Plant viruses are extremely minute infectious particles consisting of a protein coat and a core of nucleic acid. They have no means of self-dispersal, but rely on various vectors (including humans) to transmit them from infected to healthy plants. Once viruses penetrate into the plant cells they take over the cells’ nucleic acid and protein synthesis systems and ‘hijack’ them to produce more virus.
Viruses are frequently transmitted through propagated material but, depending on the virus, can also be transmitted via insect or mite vectors, pollen, mechanical transfer via contaminated hands and tools, and nematode vectors in the soil. Some viruses can be transmitted via seed, but generally these are a minority and therefore seed propagation is often a useful way to ensure virus-free plant material.
Viruses of pelagoniums can all be transmitted to the next generation of plants through cuttings taken from infected plants. The viruses can also be transmitted by various vectors, as follows:
Beet curly top virus - leaf hoppers
Cucumber mosaic virus - aphids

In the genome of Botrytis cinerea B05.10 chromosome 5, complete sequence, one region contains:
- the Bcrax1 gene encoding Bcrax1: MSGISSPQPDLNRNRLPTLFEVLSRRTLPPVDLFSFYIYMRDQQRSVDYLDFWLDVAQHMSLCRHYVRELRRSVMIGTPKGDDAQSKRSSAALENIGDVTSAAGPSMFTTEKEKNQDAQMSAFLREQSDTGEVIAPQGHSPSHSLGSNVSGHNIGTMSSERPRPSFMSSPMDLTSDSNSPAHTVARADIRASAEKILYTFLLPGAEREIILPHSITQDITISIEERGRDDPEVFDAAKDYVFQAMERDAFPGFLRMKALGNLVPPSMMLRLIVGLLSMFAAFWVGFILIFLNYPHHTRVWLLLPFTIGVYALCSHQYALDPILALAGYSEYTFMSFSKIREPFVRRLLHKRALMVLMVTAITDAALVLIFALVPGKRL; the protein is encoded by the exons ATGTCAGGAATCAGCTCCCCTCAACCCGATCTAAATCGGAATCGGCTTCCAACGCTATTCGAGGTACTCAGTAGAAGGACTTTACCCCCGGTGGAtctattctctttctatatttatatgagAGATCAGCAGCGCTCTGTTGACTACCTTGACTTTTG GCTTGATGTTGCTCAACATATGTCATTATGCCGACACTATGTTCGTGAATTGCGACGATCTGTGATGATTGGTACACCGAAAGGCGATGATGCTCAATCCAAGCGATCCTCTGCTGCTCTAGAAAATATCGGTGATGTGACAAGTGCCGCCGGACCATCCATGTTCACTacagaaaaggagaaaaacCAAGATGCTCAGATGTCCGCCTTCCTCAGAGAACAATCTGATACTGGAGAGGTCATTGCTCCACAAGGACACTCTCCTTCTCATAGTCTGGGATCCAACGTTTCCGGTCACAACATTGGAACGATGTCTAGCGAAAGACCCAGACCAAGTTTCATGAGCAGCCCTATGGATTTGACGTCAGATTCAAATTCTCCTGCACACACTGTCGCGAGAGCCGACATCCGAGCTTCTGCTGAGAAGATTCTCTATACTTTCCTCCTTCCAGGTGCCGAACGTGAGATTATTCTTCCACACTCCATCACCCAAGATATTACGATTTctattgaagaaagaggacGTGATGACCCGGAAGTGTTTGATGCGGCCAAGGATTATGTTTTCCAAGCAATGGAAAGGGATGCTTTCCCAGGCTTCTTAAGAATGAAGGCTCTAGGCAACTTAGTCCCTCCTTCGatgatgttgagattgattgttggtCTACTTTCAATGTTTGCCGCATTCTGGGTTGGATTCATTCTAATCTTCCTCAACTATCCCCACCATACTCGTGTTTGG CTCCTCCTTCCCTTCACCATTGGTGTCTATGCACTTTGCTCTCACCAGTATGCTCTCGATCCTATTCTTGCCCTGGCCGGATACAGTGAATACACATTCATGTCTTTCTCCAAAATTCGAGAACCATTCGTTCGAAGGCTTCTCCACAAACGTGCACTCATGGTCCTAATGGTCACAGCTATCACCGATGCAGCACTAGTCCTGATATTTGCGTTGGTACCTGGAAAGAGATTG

Impatiens necrotic spot virus and Tomato spotted wilt virus - thrips
Arabis mosaic virus, Tobacco necrosis virus, Tobacco rattle virus, Tomato bushy stunt virus, and Tomato ringspot virus - nematodes
Pelargonium flower break virus, Pelargonium line pattern virus, Tobacco mosaic virus and some of the other viruses mentioned above, can be easily transmitted mechanically on pruning tools and on hands.
These viruses are unlikely to be of importance to most gardeners, because commercial suppliers of plants will normally have taken steps to ensure that their stocks are virus-free. However, gardeners with pelargonium collections are more likely to encounter problems. Viruses are typically much more of a problem when plants are multiplied over many years by vegetative means (cuttings), because infections slowly increase in stock material over the years. Many viruses are not seed borne, so new cultivars produced by hybridisation, and plants normally propagated by seed, are less affected.